1. All regular employees are, in accordance with the Board policy on retirement (no. 5:01:03:00), eligible for retirement.

B. Insurance

1. In order to be eligible for membership in the State of Tennessee Group Plan a regular employee must work a minimum of 30 hours per week.

a. This criterion did not change as a result of the 37.5-hour.

C. Longevity

1. The 37.5 hour workweek does not affect longevity payments, anniversary dates or computations.

VII. MODFY Appointments

A. The basis of a MODFY appointment is the existence of a full-time position for less than twelve months per year. Here, as in all Board policy, full-time is determined by number of hours worked per week, not months served per year. Therefore, the implementation of the 37.5-hour work week has no impact on MODFY appointments, other than to reduce the hours worked to 37.5 per week.

1. All Academic Employees

a. In conjunction with the Board's general personnel policy (no. 5:01:00:00), the specifications for the full-time workweek hours apply to all employees, including faculty.

b. The definition of "full-time teaching load" has not been altered as a result of the 37.5-hour workweek.

c. Faculty office hours will continue to be determined by the president or designee.

d. Where professional librarians maintain a standard workweek comparable to administrative employees, their work schedule should reflect 37.5-hours per week if they are to be considered full-time.

VIII. Exceptions

A. Exceptions to any of the procedural guidelines above must receive advanced approval from the Chancellor.

Attachment A

I. Rights and Responsibilities of Employees Under the Overtime Provisions of the Fair Labor Standards Act (FLSA)

A. Any hours worked between 37.5 and 40 in a workweek must be compensated at additional straight time (either by pay or compensatory time as determined by the supervisor.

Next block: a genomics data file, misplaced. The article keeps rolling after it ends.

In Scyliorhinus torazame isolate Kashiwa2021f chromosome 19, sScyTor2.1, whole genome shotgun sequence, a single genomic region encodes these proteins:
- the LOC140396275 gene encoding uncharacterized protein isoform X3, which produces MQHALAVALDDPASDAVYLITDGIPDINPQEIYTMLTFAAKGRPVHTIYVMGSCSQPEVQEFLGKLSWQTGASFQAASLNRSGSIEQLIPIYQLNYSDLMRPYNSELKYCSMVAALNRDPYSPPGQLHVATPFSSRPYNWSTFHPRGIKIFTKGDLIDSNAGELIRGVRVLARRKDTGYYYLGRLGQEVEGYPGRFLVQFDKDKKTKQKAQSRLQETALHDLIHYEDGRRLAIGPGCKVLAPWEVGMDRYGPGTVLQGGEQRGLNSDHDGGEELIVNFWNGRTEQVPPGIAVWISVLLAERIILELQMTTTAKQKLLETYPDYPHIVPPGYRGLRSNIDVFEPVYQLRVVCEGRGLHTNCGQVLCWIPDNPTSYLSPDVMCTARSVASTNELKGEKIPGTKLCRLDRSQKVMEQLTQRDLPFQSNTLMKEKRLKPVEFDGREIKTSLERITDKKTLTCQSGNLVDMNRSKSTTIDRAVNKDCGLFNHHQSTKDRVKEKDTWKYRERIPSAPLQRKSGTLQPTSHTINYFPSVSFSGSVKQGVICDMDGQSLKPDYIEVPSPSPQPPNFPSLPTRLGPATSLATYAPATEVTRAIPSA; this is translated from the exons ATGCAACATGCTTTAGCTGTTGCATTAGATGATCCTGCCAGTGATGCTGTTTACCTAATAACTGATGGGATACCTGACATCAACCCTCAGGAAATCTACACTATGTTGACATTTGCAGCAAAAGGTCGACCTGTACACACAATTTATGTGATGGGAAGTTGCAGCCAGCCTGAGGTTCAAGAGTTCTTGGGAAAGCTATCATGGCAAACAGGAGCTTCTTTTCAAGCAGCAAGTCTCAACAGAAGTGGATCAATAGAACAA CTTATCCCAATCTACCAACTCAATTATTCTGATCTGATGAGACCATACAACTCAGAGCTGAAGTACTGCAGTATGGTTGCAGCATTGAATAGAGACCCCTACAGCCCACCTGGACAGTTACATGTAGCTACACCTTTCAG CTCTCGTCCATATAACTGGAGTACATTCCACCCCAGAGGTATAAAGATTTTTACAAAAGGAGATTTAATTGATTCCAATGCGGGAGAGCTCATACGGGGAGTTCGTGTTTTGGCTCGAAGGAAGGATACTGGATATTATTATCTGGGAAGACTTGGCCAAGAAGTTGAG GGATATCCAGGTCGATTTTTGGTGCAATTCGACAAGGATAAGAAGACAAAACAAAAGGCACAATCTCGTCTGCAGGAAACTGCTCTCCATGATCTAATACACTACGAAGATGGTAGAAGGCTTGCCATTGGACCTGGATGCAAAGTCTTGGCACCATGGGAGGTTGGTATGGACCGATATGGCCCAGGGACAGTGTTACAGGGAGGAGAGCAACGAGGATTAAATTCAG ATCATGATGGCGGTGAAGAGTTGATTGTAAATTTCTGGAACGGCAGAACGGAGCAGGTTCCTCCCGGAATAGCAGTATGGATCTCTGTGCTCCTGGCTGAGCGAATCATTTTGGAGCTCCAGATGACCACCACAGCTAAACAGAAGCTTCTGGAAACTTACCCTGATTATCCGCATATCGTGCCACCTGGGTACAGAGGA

B. Any hours worked beyond 40 in a workweek must be compensated at time and one-half (either by pay or compensatory time (“comp time”) as determined by the supervisor.

C. The value of meals or lodging received must be added to an employee’s regular hourly rate to determine an overtime rate of pay.

D. There should be specific permission requested and authorized each time from your supervisor before beginning work early (i.e., 7:45) or working late or during lunch. Any time worked beyond 7.5 hours per day, even if it is “just to finish up” must be paid as overtime.

E. Time cannot be volunteered. A non-exempt employee must receive pay or comp time for all hours worked.

F. A supervisor is in violation of the law if a non-exempt employee is permitted to work extra time without compensation.

G. The FLSA states that an employee does not have the right to refuse overtime.

H. A supervisor has the right to schedule comp time instead of paying overtime. If this is done within the same workweek, it is given off at equal time. If comp time is given off within the pay period, though not within the same workweek, it is at time and one-half.

I. In determining whether to pay extra hours at straight time or overtime, time actually worked plus holiday hours are counted. Examples are shown below:

1. M                 T                  W                T                  F              S

   7.5               7.5               7.5               7.5              2.5            7.5

                                                                                                    5.0 sick leave

a. In this case, an employee actually worked 32.5 hours by the end of the day Friday as 5.0 hours of sick leave was used. The employee worked 7.5 hours extra on Saturday. The total hours to be paid equal 45. Only 40 hours were actually worked. This means that the 7.5 extra hours would all be paid at straight time.

2. M                     T              W                T                 F                 S

 7.5                    7.5             7.5              7.5              10.0             2.5


a. In this case, an employee actually worked 32.5 hours by the end of the day Friday. The employee worked 2.5 hours on Saturday. Total hours actually worked equal 35.0. However, since holiday hours count as hours worked, extra pay would be based on 42.5 hours worked. This means that 2.5 hours would be paid at straight time and 2.5 hours at overtime.

J. Non-exempt employees have an obligation to immediately notify the Payroll/Human Resources Office if they feel these guidelines are not being followed. The employee should call [phone #] or go to [building name and room #].



T.C.A. § 49-8-203; T.C.A. § 8-50-801; 29 CFR 541.602


August 24, 1981 TBR presidents meeting; September 18, 1981 TBR meeting.  Revised presidents meetings: July 1, 1984; November 14, 1984; August 16, 1988; November 6, 2002; August 17, 2004  Note: This guideline became effective on January 1, 1982.